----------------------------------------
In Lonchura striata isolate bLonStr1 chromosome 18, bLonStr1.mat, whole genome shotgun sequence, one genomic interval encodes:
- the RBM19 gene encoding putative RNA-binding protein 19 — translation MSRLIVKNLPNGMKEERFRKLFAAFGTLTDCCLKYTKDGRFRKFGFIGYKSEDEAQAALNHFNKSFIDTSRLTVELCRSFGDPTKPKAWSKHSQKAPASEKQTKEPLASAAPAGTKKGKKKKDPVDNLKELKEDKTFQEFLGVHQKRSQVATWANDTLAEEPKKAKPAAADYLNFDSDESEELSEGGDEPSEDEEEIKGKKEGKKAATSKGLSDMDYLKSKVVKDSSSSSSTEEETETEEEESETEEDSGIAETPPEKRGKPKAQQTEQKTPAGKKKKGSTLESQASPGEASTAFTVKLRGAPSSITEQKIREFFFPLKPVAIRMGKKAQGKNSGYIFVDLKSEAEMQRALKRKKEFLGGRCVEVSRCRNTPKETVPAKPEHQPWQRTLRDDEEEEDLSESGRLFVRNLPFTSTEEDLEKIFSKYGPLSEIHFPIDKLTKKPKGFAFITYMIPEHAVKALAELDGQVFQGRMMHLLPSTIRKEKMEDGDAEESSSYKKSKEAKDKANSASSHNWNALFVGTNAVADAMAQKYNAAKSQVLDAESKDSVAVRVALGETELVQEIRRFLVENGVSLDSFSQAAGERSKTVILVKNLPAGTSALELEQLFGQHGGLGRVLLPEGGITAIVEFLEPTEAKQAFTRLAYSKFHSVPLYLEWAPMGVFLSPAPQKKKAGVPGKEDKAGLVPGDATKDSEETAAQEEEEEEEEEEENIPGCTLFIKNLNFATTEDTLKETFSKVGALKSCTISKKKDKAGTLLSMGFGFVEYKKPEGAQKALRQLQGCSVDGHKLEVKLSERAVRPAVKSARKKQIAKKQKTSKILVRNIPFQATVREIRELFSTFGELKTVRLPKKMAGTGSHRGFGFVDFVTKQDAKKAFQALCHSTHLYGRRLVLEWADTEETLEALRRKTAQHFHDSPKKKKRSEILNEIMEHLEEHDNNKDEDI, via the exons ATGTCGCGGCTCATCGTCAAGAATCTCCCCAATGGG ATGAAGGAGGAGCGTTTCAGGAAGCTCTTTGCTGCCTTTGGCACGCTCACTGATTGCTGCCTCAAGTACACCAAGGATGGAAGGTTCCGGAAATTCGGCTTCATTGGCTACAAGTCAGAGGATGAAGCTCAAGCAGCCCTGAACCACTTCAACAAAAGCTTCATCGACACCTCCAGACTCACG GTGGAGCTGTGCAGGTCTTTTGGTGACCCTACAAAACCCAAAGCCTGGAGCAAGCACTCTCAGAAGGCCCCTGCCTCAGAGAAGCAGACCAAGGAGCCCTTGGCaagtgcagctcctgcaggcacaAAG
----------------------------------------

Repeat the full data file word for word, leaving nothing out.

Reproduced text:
In Lonchura striata isolate bLonStr1 chromosome 18, bLonStr1.mat, whole genome shotgun sequence, one genomic interval encodes:
- the RBM19 gene encoding putative RNA-binding protein 19 — translation MSRLIVKNLPNGMKEERFRKLFAAFGTLTDCCLKYTKDGRFRKFGFIGYKSEDEAQAALNHFNKSFIDTSRLTVELCRSFGDPTKPKAWSKHSQKAPASEKQTKEPLASAAPAGTKKGKKKKDPVDNLKELKEDKTFQEFLGVHQKRSQVATWANDTLAEEPKKAKPAAADYLNFDSDESEELSEGGDEPSEDEEEIKGKKEGKKAATSKGLSDMDYLKSKVVKDSSSSSSTEEETETEEEESETEEDSGIAETPPEKRGKPKAQQTEQKTPAGKKKKGSTLESQASPGEASTAFTVKLRGAPSSITEQKIREFFFPLKPVAIRMGKKAQGKNSGYIFVDLKSEAEMQRALKRKKEFLGGRCVEVSRCRNTPKETVPAKPEHQPWQRTLRDDEEEEDLSESGRLFVRNLPFTSTEEDLEKIFSKYGPLSEIHFPIDKLTKKPKGFAFITYMIPEHAVKALAELDGQVFQGRMMHLLPSTIRKEKMEDGDAEESSSYKKSKEAKDKANSASSHNWNALFVGTNAVADAMAQKYNAAKSQVLDAESKDSVAVRVALGETELVQEIRRFLVENGVSLDSFSQAAGERSKTVILVKNLPAGTSALELEQLFGQHGGLGRVLLPEGGITAIVEFLEPTEAKQAFTRLAYSKFHSVPLYLEWAPMGVFLSPAPQKKKAGVPGKEDKAGLVPGDATKDSEETAAQEEEEEEEEEEENIPGCTLFIKNLNFATTEDTLKETFSKVGALKSCTISKKKDKAGTLLSMGFGFVEYKKPEGAQKALRQLQGCSVDGHKLEVKLSERAVRPAVKSARKKQIAKKQKTSKILVRNIPFQATVREIRELFSTFGELKTVRLPKKMAGTGSHRGFGFVDFVTKQDAKKAFQALCHSTHLYGRRLVLEWADTEETLEALRRKTAQHFHDSPKKKKRSEILNEIMEHLEEHDNNKDEDI, via the exons ATGTCGCGGCTCATCGTCAAGAATCTCCCCAATGGG ATGAAGGAGGAGCGTTTCAGGAAGCTCTTTGCTGCCTTTGGCACGCTCACTGATTGCTGCCTCAAGTACACCAAGGATGGAAGGTTCCGGAAATTCGGCTTCATTGGCTACAAGTCAGAGGATGAAGCTCAAGCAGCCCTGAACCACTTCAACAAAAGCTTCATCGACACCTCCAGACTCACG GTGGAGCTGTGCAGGTCTTTTGGTGACCCTACAAAACCCAAAGCCTGGAGCAAGCACTCTCAGAAGGCCCCTGCCTCAGAGAAGCAGACCAAGGAGCCCTTGGCaagtgcagctcctgcaggcacaAAG